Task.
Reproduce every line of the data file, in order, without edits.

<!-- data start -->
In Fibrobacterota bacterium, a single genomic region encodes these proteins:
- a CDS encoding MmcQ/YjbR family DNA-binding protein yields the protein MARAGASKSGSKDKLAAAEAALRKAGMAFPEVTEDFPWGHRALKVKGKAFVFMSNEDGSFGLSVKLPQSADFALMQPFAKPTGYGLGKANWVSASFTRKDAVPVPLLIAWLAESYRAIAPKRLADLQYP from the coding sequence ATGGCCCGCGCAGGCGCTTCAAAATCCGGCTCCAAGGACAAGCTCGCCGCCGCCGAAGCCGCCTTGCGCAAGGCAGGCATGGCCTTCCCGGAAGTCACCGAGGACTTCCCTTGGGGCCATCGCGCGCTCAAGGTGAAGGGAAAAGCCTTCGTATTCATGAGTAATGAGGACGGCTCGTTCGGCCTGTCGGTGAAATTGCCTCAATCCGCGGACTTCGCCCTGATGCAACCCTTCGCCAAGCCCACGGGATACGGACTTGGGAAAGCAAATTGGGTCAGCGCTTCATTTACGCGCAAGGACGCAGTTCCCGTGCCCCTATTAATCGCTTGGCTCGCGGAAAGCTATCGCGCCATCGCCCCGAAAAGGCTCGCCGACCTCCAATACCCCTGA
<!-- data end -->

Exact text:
In Fibrobacterota bacterium, a single genomic region encodes these proteins:
- a CDS encoding MmcQ/YjbR family DNA-binding protein yields the protein MARAGASKSGSKDKLAAAEAALRKAGMAFPEVTEDFPWGHRALKVKGKAFVFMSNEDGSFGLSVKLPQSADFALMQPFAKPTGYGLGKANWVSASFTRKDAVPVPLLIAWLAESYRAIAPKRLADLQYP from the coding sequence ATGGCCCGCGCAGGCGCTTCAAAATCCGGCTCCAAGGACAAGCTCGCCGCCGCCGAAGCCGCCTTGCGCAAGGCAGGCATGGCCTTCCCGGAAGTCACCGAGGACTTCCCTTGGGGCCATCGCGCGCTCAAGGTGAAGGGAAAAGCCTTCGTATTCATGAGTAATGAGGACGGCTCGTTCGGCCTGTCGGTGAAATTGCCTCAATCCGCGGACTTCGCCCTGATGCAACCCTTCGCCAAGCCCACGGGATACGGACTTGGGAAAGCAAATTGGGTCAGCGCTTCATTTACGCGCAAGGACGCAGTTCCCGTGCCCCTATTAATCGCTTGGCTCGCGGAAAGCTATCGCGCCATCGCCCCGAAAAGGCTCGCCGACCTCCAATACCCCTGA